Because Muslims deny that God has a son, they explicitly reject any Trinitarian language. From the very starting point, Islam denies what Christianity takes as its central truth claim: the fact that Jesus Christ is the only begotten of the Father. If Allah has no son, then Allah is not the God who reveals Himself through the Son. How then can calling God “Allah” not lead to anything but confusion—and worse?
Islam teaches that the doctrine of the Trinity is blasphemous. But the Christian faith is essentially and irreducibly Trinitarian. The Bible reveals that the Father is God, that the Son is God, and that the Holy Spirit is God. Jesus is not merely a prophet, as acknowledged by Muslims; He is God in human flesh. This is precisely what Islam rejects.
The Trinitarian language is the language of the Bible, and it is essential to Christianity. Indeed, the Christian faith points to Christ and announces that we can only know the Father through the Son. Confusing the God of the Bible with Allah of the Quran is not only a mistake, it is a dangerous distortion of the gospel of Christ.
The Trinitarian nature of God is embedded within the Great Commission. Jesus tells His disciples to go into the world and make disciples of all nations and to baptize them “in the name of the Father and of the Son and of the Holy Spirit” (Matt. 28:19). Christians are those who bear the names of God even in our baptism, and those names are Father, Son and Holy Spirit.
This has become a matter of significant controversy in recent years as some Christians, including some serving with mission agencies, have argued that Christians can use the name “Allah” in talking about God. In some languages, especially those based on an Arabic source, there is no generic word for god. In such a situation, it might be necessary to begin a conversation by using this word, but the Christian cannot continue to call God “Allah.” It is hard to imagine that anyone can hear the name “Allah” without thinking of him as claimed in the Quran. Indeed, Muslims who speak languages other than Arabic use “Allah” as the name of god. But as soon as the Christian begins to explain that the true living God is the Father of Jesus Christ the Son, the Christian is making clear that the true living God is not Allah but our heavenly Father.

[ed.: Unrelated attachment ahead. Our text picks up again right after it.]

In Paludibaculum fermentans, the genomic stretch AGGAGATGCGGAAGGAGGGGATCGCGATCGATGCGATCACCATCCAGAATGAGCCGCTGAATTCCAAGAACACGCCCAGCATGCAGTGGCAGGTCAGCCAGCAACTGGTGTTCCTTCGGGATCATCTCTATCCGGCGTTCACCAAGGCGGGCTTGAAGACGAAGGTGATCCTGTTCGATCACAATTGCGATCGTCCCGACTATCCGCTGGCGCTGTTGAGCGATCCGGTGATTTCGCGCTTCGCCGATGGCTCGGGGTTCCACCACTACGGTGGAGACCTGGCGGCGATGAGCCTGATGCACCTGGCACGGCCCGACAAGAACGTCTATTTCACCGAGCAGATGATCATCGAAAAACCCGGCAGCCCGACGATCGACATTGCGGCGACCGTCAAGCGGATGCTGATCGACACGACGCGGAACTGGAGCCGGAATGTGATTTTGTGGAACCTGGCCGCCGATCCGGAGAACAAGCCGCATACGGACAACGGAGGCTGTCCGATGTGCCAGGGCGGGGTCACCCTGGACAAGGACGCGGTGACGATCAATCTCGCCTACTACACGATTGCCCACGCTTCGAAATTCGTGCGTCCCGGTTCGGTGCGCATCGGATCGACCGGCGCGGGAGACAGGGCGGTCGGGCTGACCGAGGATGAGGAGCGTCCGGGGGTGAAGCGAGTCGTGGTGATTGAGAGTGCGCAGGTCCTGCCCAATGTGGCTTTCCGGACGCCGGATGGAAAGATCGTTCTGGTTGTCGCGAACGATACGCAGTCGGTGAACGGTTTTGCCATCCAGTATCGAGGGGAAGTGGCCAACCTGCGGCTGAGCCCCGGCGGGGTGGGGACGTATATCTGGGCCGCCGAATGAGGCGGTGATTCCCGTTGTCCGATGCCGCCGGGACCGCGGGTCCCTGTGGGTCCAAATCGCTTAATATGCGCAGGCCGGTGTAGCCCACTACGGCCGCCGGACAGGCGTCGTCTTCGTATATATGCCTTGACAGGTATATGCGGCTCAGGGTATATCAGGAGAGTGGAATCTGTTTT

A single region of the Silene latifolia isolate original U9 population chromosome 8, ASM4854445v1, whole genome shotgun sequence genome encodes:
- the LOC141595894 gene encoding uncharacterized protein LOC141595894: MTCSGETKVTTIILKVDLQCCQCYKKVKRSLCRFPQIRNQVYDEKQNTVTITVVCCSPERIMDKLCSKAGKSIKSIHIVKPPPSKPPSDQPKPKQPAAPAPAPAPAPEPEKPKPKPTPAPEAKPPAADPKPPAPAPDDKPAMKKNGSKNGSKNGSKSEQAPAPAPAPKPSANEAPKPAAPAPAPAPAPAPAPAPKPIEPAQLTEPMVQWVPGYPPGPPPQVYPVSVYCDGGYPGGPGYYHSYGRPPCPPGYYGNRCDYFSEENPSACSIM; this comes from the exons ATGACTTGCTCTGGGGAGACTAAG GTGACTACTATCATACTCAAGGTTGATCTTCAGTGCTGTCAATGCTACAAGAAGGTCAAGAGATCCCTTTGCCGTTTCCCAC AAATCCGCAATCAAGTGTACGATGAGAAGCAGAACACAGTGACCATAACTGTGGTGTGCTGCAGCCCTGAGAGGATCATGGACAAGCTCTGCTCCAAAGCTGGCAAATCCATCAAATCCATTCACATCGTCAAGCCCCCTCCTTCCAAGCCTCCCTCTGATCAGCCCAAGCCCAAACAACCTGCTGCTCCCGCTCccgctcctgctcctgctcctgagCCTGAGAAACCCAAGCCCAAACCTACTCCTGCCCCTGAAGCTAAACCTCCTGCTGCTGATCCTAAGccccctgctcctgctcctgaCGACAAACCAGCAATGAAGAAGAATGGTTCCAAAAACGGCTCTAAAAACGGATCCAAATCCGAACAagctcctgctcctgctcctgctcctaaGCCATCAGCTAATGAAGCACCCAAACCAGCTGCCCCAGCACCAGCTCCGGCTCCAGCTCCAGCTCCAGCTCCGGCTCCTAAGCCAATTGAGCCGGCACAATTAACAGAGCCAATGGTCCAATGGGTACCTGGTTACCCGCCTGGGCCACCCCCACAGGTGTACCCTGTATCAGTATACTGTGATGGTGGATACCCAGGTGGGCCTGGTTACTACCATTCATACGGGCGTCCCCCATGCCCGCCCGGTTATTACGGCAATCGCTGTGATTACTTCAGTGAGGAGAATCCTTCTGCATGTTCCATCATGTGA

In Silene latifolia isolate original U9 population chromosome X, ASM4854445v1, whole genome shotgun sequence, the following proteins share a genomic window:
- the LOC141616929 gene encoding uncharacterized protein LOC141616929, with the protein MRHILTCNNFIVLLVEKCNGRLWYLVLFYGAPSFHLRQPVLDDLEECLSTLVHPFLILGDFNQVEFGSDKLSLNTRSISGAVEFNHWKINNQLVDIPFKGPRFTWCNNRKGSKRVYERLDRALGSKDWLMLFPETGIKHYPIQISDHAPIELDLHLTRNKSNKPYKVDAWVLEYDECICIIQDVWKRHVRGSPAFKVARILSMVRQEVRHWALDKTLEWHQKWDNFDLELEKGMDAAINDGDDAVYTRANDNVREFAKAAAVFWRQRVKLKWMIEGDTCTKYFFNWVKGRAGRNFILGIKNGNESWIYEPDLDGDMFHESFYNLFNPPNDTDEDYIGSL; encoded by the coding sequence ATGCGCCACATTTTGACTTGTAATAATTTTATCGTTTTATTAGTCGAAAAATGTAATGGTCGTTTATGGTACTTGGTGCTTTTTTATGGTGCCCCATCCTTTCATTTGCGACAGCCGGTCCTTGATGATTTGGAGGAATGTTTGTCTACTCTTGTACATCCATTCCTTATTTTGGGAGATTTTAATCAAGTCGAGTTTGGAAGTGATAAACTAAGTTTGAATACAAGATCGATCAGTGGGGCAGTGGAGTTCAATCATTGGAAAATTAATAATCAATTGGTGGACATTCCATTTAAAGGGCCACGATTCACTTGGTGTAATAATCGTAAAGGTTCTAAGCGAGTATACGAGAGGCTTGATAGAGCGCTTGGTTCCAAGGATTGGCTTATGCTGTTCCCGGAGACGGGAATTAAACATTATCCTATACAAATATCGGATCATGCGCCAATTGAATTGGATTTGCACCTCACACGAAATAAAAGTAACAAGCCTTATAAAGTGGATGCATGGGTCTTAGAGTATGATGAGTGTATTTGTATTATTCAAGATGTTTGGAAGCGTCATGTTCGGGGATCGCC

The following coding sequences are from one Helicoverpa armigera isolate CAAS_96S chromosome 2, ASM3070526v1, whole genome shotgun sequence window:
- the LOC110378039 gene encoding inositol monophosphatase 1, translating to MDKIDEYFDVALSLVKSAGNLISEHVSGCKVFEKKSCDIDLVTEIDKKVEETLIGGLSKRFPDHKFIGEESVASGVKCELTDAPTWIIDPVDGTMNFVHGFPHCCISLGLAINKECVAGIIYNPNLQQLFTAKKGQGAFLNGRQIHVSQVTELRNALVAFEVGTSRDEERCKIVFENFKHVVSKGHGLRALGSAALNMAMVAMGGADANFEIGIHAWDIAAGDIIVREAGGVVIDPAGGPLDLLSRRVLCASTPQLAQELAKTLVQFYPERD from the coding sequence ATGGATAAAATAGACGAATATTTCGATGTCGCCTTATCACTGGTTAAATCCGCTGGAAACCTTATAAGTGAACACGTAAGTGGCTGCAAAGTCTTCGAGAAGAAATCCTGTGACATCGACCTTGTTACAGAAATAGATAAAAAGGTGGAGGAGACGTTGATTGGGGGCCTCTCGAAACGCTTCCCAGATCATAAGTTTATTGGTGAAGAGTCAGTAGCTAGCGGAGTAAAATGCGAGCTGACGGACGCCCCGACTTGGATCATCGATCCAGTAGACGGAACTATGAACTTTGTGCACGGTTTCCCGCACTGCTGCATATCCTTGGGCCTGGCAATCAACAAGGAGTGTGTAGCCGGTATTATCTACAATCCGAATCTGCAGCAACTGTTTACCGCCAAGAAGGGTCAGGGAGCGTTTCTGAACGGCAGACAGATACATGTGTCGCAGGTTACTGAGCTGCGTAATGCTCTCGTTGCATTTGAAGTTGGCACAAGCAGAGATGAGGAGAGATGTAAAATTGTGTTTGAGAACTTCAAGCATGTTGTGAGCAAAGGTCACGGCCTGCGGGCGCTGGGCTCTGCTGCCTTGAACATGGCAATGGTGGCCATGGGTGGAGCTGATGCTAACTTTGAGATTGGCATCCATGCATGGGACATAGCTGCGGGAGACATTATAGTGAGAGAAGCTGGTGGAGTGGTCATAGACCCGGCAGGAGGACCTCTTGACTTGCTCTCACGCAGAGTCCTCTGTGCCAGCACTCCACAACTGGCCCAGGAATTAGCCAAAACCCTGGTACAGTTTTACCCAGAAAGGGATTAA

Continuing to use the name “Allah” to refer to the God of the Bible in such situations invites deep confusion. Some now argue that Muslims who come to faith in Christ can even remain within the mosque and continue to worship God as Allah. It is hard to see how that is anything other than a theological disaster.
We can now see that the name of God is no small matter. The deity we name is the God we believe in. Christians believe in only one God, and He is the Father who sent the Son to save us from our sins. Allah has no son, and, thus, Christians cannot know God as Allah. In this light, Muslims and Christians do not only use different names for God; in reality, these different names refer to different gods.
God takes His name with great seriousness, and so must we. Thankfully, we are not left in the dark, groping for adequate language. God has revealed His names to us so that we can rightly know Him. We are not called to be clever or creative in referring to God, only faithful and accurate.
We are living in challenging days. One of the most pressing challenges of our times is the task of speaking rightly about God. This is particularly challenging when Christians encounter Muslims, but it is also a challenge when Christians encounter secular people in Western cultures. But this really isn’t a new challenge. It was the same challenge faced by the children of Israel as they encountered the Canaanites and the same challenge faced by the apostle Paul at Mars Hill.
Our challenge is to speak truthfully about God, and the only way we can do that is to use the names God gave Himself. The God of the Bible is not Allah, and Allah is not the God of the Bible. Any confusion about that undermines the very gospel we preach.
R. Albert Mohler, Jr., is president of the Southern Baptist Theological Seminary, in Louisville, Ky.
Click here to read the original article at BillyGraham.org.